Constructive Criticism. #NewToHR

Constructive Criticism

Critiques are essential to growth. They are what help us learn from our mistakes, allowing us to do much better on future tasks.

There is also nothing more humans love than to critique others, but there is a vast divide between healthy criticism and noise!

As a leader tasked with teaching employees, knowing how to critique is an essential skill, yet not everyone truly understands the difference between the good and the bad. Next time you meet with someone to go over their performance, evaluate your own method of evaluation!

Judge the problem, not the person.

This is very important, especially if you do not get along with the employee. How they act has nothing to do with their quality of work and combining the two is extremely unfair. In discussions, always use “I” instead of “you” to maintain neutrality. As soon as “you” is used, the employee will feel threatened and will become defensive. Explain why there is an issue – in a factual way. Often times the mistake is not intentional and placing blame will only create resentment.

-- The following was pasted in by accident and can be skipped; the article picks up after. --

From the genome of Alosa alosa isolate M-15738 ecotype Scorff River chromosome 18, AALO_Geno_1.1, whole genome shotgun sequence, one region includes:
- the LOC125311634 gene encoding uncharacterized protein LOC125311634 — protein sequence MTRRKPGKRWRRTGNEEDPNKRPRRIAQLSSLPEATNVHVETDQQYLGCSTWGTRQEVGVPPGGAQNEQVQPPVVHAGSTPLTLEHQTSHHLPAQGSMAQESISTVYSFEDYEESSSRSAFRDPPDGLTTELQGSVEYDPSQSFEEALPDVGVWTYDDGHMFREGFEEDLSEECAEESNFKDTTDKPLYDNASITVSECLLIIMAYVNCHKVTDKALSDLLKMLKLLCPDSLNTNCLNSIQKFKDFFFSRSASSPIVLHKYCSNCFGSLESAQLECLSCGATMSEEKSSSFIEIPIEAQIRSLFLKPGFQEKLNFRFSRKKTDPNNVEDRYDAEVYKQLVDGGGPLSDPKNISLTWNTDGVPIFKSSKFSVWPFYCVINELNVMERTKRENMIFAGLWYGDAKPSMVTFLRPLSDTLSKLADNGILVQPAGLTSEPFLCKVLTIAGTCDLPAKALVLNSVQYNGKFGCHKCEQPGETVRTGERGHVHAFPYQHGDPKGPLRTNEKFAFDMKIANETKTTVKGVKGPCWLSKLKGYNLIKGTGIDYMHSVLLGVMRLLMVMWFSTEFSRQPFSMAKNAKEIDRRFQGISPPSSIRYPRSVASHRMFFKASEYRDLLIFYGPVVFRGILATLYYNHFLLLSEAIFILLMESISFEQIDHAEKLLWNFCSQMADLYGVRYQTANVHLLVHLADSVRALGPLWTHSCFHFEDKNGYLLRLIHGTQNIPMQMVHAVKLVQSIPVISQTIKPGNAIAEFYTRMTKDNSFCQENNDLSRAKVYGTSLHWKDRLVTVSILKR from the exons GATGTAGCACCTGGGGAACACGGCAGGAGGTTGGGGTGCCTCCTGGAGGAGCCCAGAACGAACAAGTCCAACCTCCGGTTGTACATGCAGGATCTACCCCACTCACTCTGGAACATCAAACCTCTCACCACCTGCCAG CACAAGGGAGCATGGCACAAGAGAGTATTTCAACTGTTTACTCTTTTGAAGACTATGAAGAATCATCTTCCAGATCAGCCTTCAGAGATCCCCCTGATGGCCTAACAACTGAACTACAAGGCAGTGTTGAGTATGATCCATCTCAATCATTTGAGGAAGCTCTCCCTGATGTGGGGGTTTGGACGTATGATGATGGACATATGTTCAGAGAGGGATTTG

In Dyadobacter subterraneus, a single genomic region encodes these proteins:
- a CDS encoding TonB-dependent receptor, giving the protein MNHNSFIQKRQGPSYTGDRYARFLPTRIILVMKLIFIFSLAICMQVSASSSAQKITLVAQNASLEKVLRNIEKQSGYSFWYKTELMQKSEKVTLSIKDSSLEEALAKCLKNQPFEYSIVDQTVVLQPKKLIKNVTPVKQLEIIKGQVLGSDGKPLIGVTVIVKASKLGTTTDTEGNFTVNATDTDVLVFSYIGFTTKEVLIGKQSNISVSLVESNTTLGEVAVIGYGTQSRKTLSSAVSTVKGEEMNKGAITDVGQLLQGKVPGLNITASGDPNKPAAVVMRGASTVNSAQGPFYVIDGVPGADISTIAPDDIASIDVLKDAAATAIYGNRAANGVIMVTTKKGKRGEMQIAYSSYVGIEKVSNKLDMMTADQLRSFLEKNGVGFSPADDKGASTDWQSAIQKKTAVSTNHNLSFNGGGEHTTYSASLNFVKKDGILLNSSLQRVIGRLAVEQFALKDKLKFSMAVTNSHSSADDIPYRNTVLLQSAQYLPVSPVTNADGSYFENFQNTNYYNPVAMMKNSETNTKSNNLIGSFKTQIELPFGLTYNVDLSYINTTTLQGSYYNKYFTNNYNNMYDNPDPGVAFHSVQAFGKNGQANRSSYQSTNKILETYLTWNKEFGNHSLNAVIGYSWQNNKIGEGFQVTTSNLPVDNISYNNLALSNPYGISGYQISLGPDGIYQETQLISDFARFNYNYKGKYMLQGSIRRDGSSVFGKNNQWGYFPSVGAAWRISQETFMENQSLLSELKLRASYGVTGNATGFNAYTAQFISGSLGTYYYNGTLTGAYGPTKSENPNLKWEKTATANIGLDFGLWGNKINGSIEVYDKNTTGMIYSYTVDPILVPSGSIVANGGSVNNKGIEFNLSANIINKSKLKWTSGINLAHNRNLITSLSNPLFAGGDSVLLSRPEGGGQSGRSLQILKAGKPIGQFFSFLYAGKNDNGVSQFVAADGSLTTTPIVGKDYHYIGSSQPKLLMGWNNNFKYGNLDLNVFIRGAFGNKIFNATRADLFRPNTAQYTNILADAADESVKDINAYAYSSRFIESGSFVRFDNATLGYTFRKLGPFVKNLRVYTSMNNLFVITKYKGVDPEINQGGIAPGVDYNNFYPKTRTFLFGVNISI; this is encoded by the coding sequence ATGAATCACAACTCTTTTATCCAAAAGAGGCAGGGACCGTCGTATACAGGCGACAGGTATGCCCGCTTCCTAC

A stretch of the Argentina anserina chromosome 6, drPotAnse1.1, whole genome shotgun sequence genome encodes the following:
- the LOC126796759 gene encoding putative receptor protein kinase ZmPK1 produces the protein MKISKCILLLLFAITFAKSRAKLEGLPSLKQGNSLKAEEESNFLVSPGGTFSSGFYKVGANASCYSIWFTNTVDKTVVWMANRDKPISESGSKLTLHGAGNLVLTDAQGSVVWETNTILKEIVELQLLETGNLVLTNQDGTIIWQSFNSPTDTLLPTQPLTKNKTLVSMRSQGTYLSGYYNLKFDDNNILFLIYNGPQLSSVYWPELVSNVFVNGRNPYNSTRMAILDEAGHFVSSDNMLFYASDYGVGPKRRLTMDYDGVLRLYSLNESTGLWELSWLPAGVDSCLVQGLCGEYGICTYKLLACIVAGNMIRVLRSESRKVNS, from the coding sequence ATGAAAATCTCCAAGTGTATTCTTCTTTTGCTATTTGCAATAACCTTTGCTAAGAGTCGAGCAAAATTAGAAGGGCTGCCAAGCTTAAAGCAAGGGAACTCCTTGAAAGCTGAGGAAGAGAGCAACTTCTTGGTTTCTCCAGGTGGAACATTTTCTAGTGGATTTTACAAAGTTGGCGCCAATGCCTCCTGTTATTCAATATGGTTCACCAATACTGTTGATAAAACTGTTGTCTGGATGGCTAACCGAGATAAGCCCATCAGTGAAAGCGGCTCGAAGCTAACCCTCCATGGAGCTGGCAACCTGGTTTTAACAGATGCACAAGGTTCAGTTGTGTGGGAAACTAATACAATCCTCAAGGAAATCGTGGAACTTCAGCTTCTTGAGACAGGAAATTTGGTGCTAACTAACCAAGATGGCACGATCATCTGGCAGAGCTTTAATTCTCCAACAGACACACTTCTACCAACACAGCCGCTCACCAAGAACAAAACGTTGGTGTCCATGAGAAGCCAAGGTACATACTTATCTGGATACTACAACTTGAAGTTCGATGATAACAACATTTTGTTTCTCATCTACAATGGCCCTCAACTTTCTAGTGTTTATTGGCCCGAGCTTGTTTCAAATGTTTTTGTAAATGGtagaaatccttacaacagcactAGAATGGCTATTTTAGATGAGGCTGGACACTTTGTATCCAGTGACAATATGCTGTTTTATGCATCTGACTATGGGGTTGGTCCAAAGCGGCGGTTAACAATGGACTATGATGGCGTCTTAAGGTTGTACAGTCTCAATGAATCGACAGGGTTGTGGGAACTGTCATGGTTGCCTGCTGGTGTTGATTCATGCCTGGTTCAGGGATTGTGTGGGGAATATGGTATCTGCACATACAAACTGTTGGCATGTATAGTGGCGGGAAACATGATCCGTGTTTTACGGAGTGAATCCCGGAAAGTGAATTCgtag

Once you have explained why there is an issue, ask for their input. During this conversation, you will be exposed to their thought processes. Do not judge. Simply take in the facts calmly. If they begin with a judgmental tone, stop him/her and start again once the individual has calmed down.

Locate where there are any weaknesses in either training, direction or other aspects. If the mistake was not solely the fault of the individual, it is very important you know what next steps to take to prevent further occurrences.

Now that both sides are explained, have an open chat on the subject to work towards a solution.

If the employee has a question or failed to understand something, talk with them about it and clarify the specific points they bring up. Be sure to listen as well. They have insight as valuable as yours and are a great resource at finding weaknesses in policies and procedures.

Come up with plans to take to rectify all of the isolated problems.

Criticism does not have to be negative!

In fact, when properly performed, it is a strong motivational tool that allows employees to develop and keep growing.

Mistakes will always happen, no matter how hard we try to hide ourselves from them. When they do occur, the most detrimental thing that can be done is to simply slap the wrist and move on. Only by talking and using the event as a teaching tool can you truly see who is the hidden talent amongst the employees.

© New To HR


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